The Ergohacks Verdict

There are lots of reasons to want to stay secure and somewhat anonymous online. You might be sitting in a coffee shop and not wanting your browsing to be obvious to your fellow drinkers, you might want a bit of extra security with your online banking or you might just want to keep private from your ISP. There’s a piece of technology for you called a Virtual Private Network or VPN. This lets you run all your connections through an encrypted tube to a specific point on the net you choose. From there it goes to wherever you were trying to access. This means no-one local to you can see your traffic and that by varying the end point you can seem to be wherever in the world you want to be. This is a topic that can get very complicated but your average user isn’t likely to be interested in the details just the results.

So how do you judge a VPN? I can see five important points -simplicity, the speed, the number and availability of endpoints, their privacy and logging policies and any other extra plusses.

TorGuard starts off well with a fairly painless setup. They’ve apps for Windows, Mac, Android and iOS that have ‘simple’ modes. Install, put in your account details, pick an endpoint and off you go. Switch to the advanced mode and you get a lot more options available should you need them. They also offer quick setup information for a range of hubs so that all your traffic gets encrypted and we’ve got a separate review on the way of a mobile hub that lets you take your encrypted wifi on the go.

Speed of a VPN can be difficult to quantify. By its very nature, it’s adding a couple of encrypted hops to your surfing so it can’t help but slow things down to some degree. I’ve got a 200meg connection in my home in my home office and with no VPN that usually results in download speeds around 50Mbps on wifi. Using the UK endpoints I tended to get figures around 12 to 15Mbps. Upload speeds were similarly affected going from 20Mbps  to around 11Mbps. I’ve used a number of VPNs over the years and this level of slow down matches up reasonably well with the upper end of the offerings and is fast enough on a per machine basis to stream HD video.

TorGuard have a decent number of endpoints and claim over 40 countries. I’ve tried a lot of the available ones and apart from a couple of slowdowns at local early evening have been very happy with them. I have to admit I’m not sure why I’d ever need a local server in Denmark but it’s good to have if I do need it. The software lets you set defaults so unless you need to move your virtual location around you can find one that works for you and stick with it. They let you run 5 simultaneous connections at once and if you need more you can add them to a pay as you go basis.

Their privacy policy is decent hitting all the points you’re looking for – no logs or user session data is stored and a shared configuration that mixes everyone’s traffic making it impossible to pick out a specific user historically using timestamps. They also don’t ban any specific type of traffic which means no packet inspection. Finally, they allow payment via a couple of more anonymous systems such as Bitcoin, litecoin and via gift voucher making tracking you that way difficult.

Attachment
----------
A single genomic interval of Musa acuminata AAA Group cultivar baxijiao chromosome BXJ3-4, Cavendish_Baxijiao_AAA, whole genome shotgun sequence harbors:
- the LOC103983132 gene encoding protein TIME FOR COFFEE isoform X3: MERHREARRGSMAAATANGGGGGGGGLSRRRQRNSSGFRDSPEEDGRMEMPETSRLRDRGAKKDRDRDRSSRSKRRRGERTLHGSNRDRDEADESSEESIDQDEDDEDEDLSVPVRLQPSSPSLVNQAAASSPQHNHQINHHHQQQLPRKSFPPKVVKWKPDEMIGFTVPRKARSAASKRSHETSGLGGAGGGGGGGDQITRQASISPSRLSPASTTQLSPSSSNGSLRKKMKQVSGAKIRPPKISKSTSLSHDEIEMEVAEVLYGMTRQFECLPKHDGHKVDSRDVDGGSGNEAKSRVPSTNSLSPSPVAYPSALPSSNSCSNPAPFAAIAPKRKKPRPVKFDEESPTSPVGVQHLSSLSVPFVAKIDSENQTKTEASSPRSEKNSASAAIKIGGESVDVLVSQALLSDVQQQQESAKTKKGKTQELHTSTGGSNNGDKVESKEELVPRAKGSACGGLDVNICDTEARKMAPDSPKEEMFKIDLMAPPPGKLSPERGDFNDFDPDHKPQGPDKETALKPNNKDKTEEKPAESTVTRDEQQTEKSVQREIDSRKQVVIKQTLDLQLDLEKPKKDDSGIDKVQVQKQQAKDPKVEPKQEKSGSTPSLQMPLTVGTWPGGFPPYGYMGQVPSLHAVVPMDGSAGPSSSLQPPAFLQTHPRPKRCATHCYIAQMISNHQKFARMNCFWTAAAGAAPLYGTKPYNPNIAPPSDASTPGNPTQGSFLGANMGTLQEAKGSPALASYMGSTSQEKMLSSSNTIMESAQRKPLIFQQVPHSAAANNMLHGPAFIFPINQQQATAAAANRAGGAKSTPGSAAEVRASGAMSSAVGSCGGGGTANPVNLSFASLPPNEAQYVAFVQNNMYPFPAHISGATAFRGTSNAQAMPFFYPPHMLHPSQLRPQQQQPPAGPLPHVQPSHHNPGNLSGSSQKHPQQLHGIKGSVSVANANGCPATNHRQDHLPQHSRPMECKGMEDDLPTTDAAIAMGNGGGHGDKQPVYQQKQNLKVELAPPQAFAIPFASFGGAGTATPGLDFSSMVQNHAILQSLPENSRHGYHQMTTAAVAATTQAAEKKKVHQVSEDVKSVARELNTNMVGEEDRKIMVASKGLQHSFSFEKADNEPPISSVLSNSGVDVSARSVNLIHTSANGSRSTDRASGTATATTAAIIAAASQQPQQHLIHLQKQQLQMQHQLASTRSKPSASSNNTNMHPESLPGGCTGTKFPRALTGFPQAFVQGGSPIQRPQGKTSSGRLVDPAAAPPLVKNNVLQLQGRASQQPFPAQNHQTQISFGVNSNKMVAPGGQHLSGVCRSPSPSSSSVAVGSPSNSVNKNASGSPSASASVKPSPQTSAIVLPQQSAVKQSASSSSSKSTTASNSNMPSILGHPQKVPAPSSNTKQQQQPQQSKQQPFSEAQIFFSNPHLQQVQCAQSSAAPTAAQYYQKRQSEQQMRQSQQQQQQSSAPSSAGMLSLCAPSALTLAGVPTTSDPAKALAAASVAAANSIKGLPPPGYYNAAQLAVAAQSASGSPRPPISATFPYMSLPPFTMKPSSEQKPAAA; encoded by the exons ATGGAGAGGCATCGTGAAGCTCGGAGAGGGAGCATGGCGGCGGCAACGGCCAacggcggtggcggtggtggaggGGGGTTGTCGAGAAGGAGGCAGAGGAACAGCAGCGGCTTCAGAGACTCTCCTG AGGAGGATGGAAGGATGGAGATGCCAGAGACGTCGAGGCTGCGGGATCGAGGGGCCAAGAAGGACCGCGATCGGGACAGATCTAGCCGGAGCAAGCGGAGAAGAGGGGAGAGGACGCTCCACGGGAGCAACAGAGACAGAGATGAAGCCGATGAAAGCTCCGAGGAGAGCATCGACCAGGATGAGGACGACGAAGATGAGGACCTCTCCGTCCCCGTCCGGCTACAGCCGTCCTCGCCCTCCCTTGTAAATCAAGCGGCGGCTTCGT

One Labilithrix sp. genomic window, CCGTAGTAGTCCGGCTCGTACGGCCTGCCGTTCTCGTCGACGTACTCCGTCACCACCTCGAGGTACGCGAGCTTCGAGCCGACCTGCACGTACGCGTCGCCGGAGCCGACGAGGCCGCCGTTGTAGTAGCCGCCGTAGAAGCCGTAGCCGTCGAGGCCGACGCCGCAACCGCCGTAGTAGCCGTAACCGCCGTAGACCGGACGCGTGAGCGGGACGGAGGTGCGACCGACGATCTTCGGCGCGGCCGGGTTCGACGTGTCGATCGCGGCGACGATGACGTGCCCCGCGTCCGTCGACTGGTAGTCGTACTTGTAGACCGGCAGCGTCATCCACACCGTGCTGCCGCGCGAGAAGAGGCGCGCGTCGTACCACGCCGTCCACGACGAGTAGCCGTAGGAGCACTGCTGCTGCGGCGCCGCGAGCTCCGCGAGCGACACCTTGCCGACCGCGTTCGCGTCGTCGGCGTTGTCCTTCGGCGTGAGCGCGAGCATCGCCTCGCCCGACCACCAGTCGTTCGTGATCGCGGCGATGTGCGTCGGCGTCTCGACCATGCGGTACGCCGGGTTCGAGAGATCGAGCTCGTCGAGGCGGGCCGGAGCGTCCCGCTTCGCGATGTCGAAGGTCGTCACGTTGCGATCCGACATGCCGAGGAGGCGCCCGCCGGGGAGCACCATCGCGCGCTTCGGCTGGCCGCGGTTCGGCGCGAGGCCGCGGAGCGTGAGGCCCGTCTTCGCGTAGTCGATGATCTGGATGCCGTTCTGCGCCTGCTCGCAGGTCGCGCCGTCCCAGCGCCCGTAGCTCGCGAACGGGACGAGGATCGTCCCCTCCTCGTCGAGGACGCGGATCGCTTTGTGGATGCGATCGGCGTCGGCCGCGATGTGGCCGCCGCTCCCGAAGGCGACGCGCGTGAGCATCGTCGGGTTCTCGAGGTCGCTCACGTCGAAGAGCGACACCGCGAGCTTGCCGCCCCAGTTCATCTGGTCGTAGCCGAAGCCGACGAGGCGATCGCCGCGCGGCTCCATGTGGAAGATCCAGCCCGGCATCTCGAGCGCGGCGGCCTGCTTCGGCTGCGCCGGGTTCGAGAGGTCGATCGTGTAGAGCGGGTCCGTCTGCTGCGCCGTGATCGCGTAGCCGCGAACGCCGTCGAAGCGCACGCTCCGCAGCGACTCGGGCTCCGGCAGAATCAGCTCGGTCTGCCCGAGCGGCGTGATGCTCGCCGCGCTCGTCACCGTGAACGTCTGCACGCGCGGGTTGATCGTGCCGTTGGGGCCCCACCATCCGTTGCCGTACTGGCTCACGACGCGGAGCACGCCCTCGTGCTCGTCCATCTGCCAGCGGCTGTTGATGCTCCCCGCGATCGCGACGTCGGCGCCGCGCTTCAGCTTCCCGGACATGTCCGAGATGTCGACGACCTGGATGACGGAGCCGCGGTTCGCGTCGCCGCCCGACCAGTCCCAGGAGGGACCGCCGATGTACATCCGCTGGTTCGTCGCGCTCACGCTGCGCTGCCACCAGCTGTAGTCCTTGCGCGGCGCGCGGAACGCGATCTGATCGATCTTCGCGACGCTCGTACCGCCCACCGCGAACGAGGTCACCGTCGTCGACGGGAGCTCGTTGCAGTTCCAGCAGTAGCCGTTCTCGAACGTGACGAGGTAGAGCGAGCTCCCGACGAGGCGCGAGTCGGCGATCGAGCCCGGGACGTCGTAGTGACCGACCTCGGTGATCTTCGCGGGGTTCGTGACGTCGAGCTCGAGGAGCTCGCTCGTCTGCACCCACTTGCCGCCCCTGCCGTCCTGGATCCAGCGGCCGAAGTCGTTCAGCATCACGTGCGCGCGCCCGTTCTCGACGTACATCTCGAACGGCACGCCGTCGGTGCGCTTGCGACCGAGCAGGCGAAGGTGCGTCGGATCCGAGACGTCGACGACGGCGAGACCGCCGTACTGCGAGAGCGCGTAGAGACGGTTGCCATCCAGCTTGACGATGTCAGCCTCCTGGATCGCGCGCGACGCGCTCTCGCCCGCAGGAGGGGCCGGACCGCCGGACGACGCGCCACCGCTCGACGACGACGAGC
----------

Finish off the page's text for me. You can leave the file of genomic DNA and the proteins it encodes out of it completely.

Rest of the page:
Other services are a bit more nebulous but one that stands out is what they call StealthVPN. A normal VPN is fairly obvious to an ISP – they can’t see what’s inside it but they can see its there. Some places block VPNs on the basis that if they can’t check what data is there they can’t censor it. TorGuard offer a service called StealthVPN that hides the fact that a VPN is a VPN. I’m not able to test how well it would hold up but the big place that this is aimed at is China and I’ve found a number of customer reviews saying that it worked when other VPN services didn’t.

So does TorGuard stack up? It hits all the privacy boxes and it’s decently fast and easy to get into for someone who just wants a product that works. There’s a good range of extras available if you’re after something specific so it comes down to cost. The service I’ve been testing costs $10 a month (£7.50) but there are regular specials that can cut this down. In the recent Black Friday sales, it went down to $2.50 a month if you subscribe for two years (£1.88 a month or £45 total) with a free router thrown in.

If you’re regularly using open wifi a VPN is a must and at less than a couple of pounds a month, this is hard to argue with. It also holds up well to regular heavy home downloading use and their geo-relocation works well. Recommended.

Ergohacks Essential

Buy it from TorGuard  

Price: ± Between £10 and 1.88 a month depending on offers and terms
Paid extras: Five simultaneous connections included. Extras purchasable at $1 a month each


Simultaneous Connections: 5
Multiple GCM and CBC Ciphers
Perfect Forward Secrecy (TLS): Yes
Protocols:  OpenVPN, PPTP. L2TP. IPsec. SSTP. iKEV2)
AnyConnect SSL VPN
OpenConnect SSL VPN
Legally incorporated in the US.

Supported OS: Windows, MacOS, Linux, Android and iOS. VPN routers like DDWRT, Tomato and pfsense firewalls are also supported.

Endpoint locations:  Australia, Belgium, Brazil, Canada, Czech, China, Costa Rica, Sweden, Switzerland,  South Africa, South Korea, Denmark, Egypt, Finland, France, Singapore, Spain, Saudi Arabia, Tunisia, Thailand, Germany, Greece, Hong Kong, Hungary, Iceland, India, Latvia, Romania, Russia, Turkey, Indonesia, Ireland, Italy, Japan, Poland, Portugal, UK, Isle of Man, Chile, Luxembourg, Malaysia, Mexico, Moldova, Netherlands, New Zealand, Norway, Panama, Vietnam and USA

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 We based our Ergohacks Verdict on 3 weeks of testing, downloading and experimenting. This product is still in regular use today. It was provided by TorGuard in November 2017.  This article was first published on 5 December 2018